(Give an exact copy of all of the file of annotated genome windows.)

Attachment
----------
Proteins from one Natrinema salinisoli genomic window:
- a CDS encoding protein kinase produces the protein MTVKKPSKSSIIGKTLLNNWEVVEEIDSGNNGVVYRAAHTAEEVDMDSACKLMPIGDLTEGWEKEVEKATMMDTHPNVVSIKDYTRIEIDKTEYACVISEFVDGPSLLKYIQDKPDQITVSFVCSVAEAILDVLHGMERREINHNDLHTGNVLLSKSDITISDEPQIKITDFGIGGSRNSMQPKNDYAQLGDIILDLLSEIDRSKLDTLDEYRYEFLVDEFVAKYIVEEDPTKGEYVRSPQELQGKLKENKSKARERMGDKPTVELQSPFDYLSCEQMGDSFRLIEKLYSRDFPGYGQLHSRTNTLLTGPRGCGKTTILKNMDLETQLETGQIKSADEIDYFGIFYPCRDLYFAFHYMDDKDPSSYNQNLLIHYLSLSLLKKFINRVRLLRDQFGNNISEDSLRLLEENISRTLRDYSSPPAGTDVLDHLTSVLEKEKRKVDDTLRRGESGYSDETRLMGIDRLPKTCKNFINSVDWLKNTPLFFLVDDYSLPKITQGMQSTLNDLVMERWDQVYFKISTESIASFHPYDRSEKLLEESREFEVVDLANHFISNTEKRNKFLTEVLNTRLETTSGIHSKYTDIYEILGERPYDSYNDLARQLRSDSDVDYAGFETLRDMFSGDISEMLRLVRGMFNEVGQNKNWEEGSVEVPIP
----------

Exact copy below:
Proteins from one Natrinema salinisoli genomic window:
- a CDS encoding protein kinase produces the protein MTVKKPSKSSIIGKTLLNNWEVVEEIDSGNNGVVYRAAHTAEEVDMDSACKLMPIGDLTEGWEKEVEKATMMDTHPNVVSIKDYTRIEIDKTEYACVISEFVDGPSLLKYIQDKPDQITVSFVCSVAEAILDVLHGMERREINHNDLHTGNVLLSKSDITISDEPQIKITDFGIGGSRNSMQPKNDYAQLGDIILDLLSEIDRSKLDTLDEYRYEFLVDEFVAKYIVEEDPTKGEYVRSPQELQGKLKENKSKARERMGDKPTVELQSPFDYLSCEQMGDSFRLIEKLYSRDFPGYGQLHSRTNTLLTGPRGCGKTTILKNMDLETQLETGQIKSADEIDYFGIFYPCRDLYFAFHYMDDKDPSSYNQNLLIHYLSLSLLKKFINRVRLLRDQFGNNISEDSLRLLEENISRTLRDYSSPPAGTDVLDHLTSVLEKEKRKVDDTLRRGESGYSDETRLMGIDRLPKTCKNFINSVDWLKNTPLFFLVDDYSLPKITQGMQSTLNDLVMERWDQVYFKISTESIASFHPYDRSEKLLEESREFEVVDLANHFISNTEKRNKFLTEVLNTRLETTSGIHSKYTDIYEILGERPYDSYNDLARQLRSDSDVDYAGFETLRDMFSGDISEMLRLVRGMFNEVGQNKNWEEGSVEVPIP